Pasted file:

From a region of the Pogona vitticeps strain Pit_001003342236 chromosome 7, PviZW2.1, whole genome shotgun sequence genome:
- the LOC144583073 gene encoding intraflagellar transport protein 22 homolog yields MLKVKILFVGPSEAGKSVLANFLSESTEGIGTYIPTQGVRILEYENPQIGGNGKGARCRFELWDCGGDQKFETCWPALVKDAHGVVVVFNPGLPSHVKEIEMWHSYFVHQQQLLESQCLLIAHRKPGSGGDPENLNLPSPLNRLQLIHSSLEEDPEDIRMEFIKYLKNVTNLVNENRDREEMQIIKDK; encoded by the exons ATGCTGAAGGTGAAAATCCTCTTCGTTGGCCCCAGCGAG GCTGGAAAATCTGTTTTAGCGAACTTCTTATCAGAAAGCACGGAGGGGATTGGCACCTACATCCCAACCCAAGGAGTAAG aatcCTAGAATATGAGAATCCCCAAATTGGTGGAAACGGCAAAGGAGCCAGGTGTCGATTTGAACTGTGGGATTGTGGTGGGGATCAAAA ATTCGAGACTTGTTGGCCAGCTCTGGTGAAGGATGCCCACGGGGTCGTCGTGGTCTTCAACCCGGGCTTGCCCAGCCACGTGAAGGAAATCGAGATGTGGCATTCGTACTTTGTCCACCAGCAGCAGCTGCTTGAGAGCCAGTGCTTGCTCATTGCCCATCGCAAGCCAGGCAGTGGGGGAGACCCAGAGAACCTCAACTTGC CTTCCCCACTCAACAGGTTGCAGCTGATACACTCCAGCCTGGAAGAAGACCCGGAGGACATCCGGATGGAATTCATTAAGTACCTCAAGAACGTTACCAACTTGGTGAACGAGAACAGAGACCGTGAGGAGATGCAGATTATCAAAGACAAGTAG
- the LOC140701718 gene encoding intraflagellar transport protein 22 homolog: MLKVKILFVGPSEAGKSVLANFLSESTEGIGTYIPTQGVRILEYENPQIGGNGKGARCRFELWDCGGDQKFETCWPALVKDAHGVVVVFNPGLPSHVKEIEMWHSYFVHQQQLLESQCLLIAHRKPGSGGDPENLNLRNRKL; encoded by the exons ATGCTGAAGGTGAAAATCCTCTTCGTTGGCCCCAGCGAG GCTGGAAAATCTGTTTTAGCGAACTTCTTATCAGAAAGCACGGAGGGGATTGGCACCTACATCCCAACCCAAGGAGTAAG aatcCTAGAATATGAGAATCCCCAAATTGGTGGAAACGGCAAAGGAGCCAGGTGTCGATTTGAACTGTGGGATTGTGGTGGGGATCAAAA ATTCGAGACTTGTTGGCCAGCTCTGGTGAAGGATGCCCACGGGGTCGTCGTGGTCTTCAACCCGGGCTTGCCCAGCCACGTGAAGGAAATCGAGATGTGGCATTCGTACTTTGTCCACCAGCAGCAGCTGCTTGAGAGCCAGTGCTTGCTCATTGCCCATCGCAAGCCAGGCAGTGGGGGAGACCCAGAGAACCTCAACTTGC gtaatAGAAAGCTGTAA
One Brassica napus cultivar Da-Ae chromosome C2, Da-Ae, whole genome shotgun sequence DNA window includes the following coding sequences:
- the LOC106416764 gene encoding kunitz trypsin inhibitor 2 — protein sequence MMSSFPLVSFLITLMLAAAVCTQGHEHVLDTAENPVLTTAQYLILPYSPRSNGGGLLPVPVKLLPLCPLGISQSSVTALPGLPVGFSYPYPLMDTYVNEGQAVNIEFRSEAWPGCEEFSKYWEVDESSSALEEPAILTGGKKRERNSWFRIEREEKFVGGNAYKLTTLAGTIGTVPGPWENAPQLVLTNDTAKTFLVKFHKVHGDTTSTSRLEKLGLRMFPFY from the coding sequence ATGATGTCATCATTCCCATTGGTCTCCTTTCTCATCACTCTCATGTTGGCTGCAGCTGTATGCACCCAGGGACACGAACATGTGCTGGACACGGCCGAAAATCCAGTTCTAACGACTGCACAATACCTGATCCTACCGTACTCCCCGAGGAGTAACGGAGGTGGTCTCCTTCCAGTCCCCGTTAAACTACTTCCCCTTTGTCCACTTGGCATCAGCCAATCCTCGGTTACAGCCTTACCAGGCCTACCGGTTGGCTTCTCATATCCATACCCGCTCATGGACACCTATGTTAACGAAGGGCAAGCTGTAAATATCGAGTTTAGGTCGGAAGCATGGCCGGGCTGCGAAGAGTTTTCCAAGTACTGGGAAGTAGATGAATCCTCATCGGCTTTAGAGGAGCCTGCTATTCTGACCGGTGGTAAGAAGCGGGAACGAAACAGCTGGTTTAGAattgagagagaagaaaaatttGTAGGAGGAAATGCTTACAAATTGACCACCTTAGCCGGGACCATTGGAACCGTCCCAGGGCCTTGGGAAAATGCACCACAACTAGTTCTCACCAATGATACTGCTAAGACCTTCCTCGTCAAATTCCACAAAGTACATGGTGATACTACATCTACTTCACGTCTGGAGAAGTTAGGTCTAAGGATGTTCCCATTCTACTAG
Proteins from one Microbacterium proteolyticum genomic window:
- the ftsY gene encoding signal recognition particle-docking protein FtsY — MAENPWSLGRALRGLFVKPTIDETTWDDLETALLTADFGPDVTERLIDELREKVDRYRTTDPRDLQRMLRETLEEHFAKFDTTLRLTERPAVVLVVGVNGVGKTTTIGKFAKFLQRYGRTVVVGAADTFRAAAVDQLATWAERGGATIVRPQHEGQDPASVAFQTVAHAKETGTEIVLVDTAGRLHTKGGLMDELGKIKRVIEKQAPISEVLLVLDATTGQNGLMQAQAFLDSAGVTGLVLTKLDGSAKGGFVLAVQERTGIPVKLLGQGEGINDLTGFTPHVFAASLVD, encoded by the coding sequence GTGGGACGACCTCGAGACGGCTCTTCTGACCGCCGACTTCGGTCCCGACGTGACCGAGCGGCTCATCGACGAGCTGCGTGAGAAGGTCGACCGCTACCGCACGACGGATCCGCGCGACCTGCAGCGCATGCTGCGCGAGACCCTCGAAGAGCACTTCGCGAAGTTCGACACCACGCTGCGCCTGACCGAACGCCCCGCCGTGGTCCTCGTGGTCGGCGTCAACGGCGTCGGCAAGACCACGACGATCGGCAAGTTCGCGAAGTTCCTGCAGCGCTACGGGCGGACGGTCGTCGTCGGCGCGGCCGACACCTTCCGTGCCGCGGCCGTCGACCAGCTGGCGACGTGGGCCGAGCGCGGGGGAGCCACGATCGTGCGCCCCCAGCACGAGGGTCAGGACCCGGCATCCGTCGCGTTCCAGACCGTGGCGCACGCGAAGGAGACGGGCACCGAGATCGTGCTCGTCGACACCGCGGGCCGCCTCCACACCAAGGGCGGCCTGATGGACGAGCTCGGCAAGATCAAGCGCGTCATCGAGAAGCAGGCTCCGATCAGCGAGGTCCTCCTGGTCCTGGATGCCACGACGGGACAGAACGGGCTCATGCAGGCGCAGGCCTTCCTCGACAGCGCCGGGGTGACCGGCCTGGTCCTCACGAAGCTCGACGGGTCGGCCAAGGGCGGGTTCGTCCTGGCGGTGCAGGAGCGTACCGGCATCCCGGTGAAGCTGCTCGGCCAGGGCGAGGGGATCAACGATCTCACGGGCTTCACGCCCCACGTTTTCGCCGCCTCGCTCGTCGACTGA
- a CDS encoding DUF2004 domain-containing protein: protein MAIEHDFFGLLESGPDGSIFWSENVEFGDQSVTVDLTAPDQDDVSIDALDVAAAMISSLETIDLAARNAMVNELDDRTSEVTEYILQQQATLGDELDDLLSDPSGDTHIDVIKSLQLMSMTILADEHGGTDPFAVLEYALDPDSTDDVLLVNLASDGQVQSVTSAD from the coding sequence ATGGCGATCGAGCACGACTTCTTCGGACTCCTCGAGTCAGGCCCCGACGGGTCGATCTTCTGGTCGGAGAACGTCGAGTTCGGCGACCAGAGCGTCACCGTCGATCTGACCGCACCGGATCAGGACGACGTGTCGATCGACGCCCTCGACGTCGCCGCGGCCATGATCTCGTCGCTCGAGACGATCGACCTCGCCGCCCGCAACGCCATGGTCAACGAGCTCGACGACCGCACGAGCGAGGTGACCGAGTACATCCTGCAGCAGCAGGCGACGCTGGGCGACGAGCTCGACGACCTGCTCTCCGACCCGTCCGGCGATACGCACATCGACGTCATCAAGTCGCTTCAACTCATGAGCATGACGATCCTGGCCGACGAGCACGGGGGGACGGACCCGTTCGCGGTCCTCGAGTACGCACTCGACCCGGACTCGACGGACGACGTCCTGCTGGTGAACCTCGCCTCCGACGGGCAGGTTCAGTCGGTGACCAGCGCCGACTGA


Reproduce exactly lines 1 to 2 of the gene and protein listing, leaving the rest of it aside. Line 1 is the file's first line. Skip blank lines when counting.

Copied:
From a region of the Pogona vitticeps strain Pit_001003342236 chromosome 7, PviZW2.1, whole genome shotgun sequence genome:
- the LOC144583073 gene encoding intraflagellar transport protein 22 homolog yields MLKVKILFVGPSEAGKSVLANFLSESTEGIGTYIPTQGVRILEYENPQIGGNGKGARCRFELWDCGGDQKFETCWPALVKDAHGVVVVFNPGLPSHVKEIEMWHSYFVHQQQLLESQCLLIAHRKPGSGGDPENLNLPSPLNRLQLIHSSLEEDPEDIRMEFIKYLKNVTNLVNENRDREEMQIIKDK; encoded by the exons ATGCTGAAGGTGAAAATCCTCTTCGTTGGCCCCAGCGAG GCTGGAAAATCTGTTTTAGCGAACTTCTTATCAGAAAGCACGGAGGGGATTGGCACCTACATCCCAACCCAAGGAGTAAG aatcCTAGAATATGAGAATCCCCAAATTGGTGGAAACGGCAAAGGAGCCAGGTGTCGATTTGAACTGTGGGATTGTGGTGGGGATCAAAA ATTCGAGACTTGTTGGCCAGCTCTGGTGAAGGATGCCCACGGGGTCGTCGTGGTCTTCAACCCGGGCTTGCCCAGCCACGTGAAGGAAATCGAGATGTGGCATTCGTACTTTGTCCACCAGCAGCAGCTGCTTGAGAGCCAGTGCTTGCTCATTGCCCATCGCAAGCCAGGCAGTGGGGGAGACCCAGAGAACCTCAACTTGC CTTCCCCACTCAACAGGTTGCAGCTGATACACTCCAGCCTGGAAGAAGACCCGGAGGACATCCGGATGGAATTCATTAAGTACCTCAAGAACGTTACCAACTTGGTGAACGAGAACAGAGACCGTGAGGAGATGCAGATTATCAAAGACAAGTAG